Iranian director Jafar Panahi, widely praised by cineasts as one of the world’s great working directors, has grown steadily more bold since his country’s government banned him from filmmaking in 2010.
If you enjoyed “Hero” or “House of Flying Daggers,” then this film should be right up your alley. Zhang Yimou is back with his latest film, “Shadow.”
“Hellboy,” director Neil Marshall’s reboot of the popular film series (derived from the comic books created by Mike Mignola), runs two hours and might well have been twice as good at three-fourths that length. I haven’t seen the first two films, but I’m led to understand they crackled with energy and moved fast.
“Long Day’s Journey into Night” is an extraordinary journey that left me speechless. It is hard to believe the director, Bi Gan, is only 29, and already completed his second major feature. Long Journey takes place in Kaili, located in southeast China, which just so happens to be Bi Gan’s hometown.
“Ash is Purest White” director Jia Zhangke is an internationally recognized film director and screenwriter from China. I started experiencing deja vu while watching the film.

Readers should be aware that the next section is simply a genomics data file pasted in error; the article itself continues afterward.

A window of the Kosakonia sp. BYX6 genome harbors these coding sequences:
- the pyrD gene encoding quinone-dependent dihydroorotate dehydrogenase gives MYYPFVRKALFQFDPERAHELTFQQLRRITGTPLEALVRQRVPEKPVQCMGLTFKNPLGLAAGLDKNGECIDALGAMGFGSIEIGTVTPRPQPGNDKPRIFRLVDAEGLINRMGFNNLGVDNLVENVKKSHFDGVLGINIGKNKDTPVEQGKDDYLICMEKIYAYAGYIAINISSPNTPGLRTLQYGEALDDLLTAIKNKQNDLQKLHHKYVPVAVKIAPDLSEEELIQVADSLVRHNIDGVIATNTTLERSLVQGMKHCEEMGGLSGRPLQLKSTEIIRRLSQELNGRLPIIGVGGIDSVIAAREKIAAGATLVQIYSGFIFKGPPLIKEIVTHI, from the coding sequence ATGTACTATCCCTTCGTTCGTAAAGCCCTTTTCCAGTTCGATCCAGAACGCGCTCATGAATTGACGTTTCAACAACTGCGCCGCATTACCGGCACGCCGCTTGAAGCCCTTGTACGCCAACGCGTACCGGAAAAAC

The “Ip Man” film series, so far, kept fairly close to the legend (and to a certain extent, the life) of Ip Man himself, a real-life Cantonese master of Wing Chun. Ip Man dominated Chinese martial arts during the early half of the 20th century, and taught, among others, a young Bruce Lee.
King Hu, master of the wuxia (“martial heroes”) form of historical-epic Chinese martial arts film, had considerable cachet after his film, “A Touch of Zen,” finished in 1971. His next full-length project, “The Fate of Lee Khan,” would take the fists-and-feet fury in another direction.
“Captain Marvel” starts out with a tribute to Stan Lee, the mastermind of Marvel Comics, who gave the world, amongst many other superheroes, the current, female incarnation of Captain Marvel.
Good thing the movie title clarified that Alita was a Battle Angel because I had never heard of Alita before this movie. “Battle Angel Alita” is a Japanese cyberpunk manga created by Yukito Kishiro in 1990.
Of the many horror series that feature zombies as a theme, most of them share many of the same features and settings, but the South Korean Netflix original “Kingdom” sets itself apart from the standard formula.